President Obama's plan to make community colleges free for millions of students could do real damage to the already-struggling for-profit college industry, analysts said.
The "America's College Promise" proposal, which will be announced today, could provide two years of free community college for as many as 9 million students, the administration said. The administration said it envisioned making the first two years of college "as free and universal as high school."
That could hurt for-profit colleges like the University of Phoenix, which charge tens of thousands of dollars for associate's degrees. For-profit colleges and community colleges tend to draw from the same pool of students — poor and minority students, adult learners, and those looking for technical or vocational programs.
Historically, some students choose for-profit colleges over community colleges because they are unaware of the high cost difference between the two types of schools. But a well-publicized, universal program like America's College Promise would point far more students in the direction of community colleges. The Obama administration program also aims to build up the quality and infrastructure of technical education programs.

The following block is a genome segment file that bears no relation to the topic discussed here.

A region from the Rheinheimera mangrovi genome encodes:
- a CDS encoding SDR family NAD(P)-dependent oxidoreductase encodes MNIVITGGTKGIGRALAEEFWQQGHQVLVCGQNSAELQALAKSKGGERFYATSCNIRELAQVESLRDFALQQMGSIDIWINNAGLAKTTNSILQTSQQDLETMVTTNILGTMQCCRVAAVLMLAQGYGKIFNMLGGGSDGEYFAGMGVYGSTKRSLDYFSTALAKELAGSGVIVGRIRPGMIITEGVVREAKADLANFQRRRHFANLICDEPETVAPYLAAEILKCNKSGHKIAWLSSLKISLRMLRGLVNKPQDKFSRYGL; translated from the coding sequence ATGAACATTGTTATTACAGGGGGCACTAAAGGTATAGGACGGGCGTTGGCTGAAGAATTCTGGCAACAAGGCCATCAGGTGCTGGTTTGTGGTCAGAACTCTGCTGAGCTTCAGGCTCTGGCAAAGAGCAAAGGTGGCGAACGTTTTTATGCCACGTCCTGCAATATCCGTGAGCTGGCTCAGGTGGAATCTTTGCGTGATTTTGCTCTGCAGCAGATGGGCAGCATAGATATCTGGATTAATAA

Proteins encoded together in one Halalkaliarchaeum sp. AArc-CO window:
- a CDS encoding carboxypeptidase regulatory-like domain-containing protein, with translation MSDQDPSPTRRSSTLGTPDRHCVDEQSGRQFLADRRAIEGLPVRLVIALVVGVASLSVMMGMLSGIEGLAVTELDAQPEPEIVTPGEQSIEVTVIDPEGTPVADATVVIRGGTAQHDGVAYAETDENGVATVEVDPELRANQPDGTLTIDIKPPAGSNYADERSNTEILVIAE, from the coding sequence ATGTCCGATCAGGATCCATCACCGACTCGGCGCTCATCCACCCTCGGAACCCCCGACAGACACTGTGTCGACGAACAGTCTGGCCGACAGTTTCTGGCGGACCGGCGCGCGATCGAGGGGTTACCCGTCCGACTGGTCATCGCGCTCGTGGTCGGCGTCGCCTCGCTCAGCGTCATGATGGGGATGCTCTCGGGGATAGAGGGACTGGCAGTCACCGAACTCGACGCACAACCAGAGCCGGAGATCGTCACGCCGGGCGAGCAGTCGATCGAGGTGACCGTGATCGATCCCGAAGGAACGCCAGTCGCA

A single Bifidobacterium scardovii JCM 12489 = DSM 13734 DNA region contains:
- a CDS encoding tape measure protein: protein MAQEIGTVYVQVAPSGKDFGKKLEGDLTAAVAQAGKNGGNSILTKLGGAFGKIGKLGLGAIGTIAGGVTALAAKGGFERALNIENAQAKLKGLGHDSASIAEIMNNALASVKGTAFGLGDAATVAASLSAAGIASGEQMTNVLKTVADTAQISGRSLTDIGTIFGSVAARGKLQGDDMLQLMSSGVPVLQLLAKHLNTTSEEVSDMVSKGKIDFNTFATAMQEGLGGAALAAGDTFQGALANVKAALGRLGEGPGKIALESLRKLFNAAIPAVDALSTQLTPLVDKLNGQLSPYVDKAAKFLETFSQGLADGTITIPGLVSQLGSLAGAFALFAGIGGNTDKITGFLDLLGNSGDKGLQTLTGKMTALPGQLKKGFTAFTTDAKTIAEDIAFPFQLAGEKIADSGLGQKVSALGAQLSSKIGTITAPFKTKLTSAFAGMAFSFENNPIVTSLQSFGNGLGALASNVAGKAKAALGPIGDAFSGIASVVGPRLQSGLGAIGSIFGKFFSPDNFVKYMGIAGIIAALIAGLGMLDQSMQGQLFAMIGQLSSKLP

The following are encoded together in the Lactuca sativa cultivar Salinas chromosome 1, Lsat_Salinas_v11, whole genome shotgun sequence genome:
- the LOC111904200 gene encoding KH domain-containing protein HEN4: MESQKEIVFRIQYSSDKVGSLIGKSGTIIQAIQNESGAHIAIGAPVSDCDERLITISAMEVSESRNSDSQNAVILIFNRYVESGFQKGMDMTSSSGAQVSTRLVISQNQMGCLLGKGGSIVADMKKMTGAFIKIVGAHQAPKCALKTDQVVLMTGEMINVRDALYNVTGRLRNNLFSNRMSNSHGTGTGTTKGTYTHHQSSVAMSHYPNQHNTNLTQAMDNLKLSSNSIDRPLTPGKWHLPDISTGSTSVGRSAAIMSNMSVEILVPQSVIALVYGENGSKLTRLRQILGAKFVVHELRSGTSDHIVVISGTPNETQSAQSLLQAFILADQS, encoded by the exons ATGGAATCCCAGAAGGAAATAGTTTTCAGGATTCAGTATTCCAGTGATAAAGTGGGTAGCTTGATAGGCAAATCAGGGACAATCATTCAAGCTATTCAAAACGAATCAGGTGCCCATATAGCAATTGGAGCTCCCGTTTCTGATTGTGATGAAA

"This would have a negative impact on the for-profit college sector," wrote Jeffrey Silber, an analyst with BMO Capital Markets, in a note. For-profit college stocks have fallen slightly on the news, with Apollo, which owns the University of Phoenix, seeing a decline of 3% at the beginning of trading.
The for-profit college sector has already been struggling with declining enrollments and increasing regulatory pressure. Much of that comes from the Obama administration, which has fought a regulatory and public relations war with for-profits. One large for-profit college chain, Corinthian Colleges, agreed to sell off or shutter its campuses last year; another, EDMC, recently delisted itself from the New York Stock Exchange after a dismal financial year.
The America's College Promise program is likely to face opposition from Republicans in Congress. Republican Sen. Lamar Alexander, who heads the Senate's education committee and whose state, Tennessee, offers its own version of the free-community college program, has already voiced his concern that the proposal amounts to federal overreach.
Sen. Dick Durbin, a Democrat, released a statement Thursday praising Obama's plan. "Community colleges have always been a more affordable, higher quality alternative to for-profit colleges and I support the President's effort to promote their value," he said.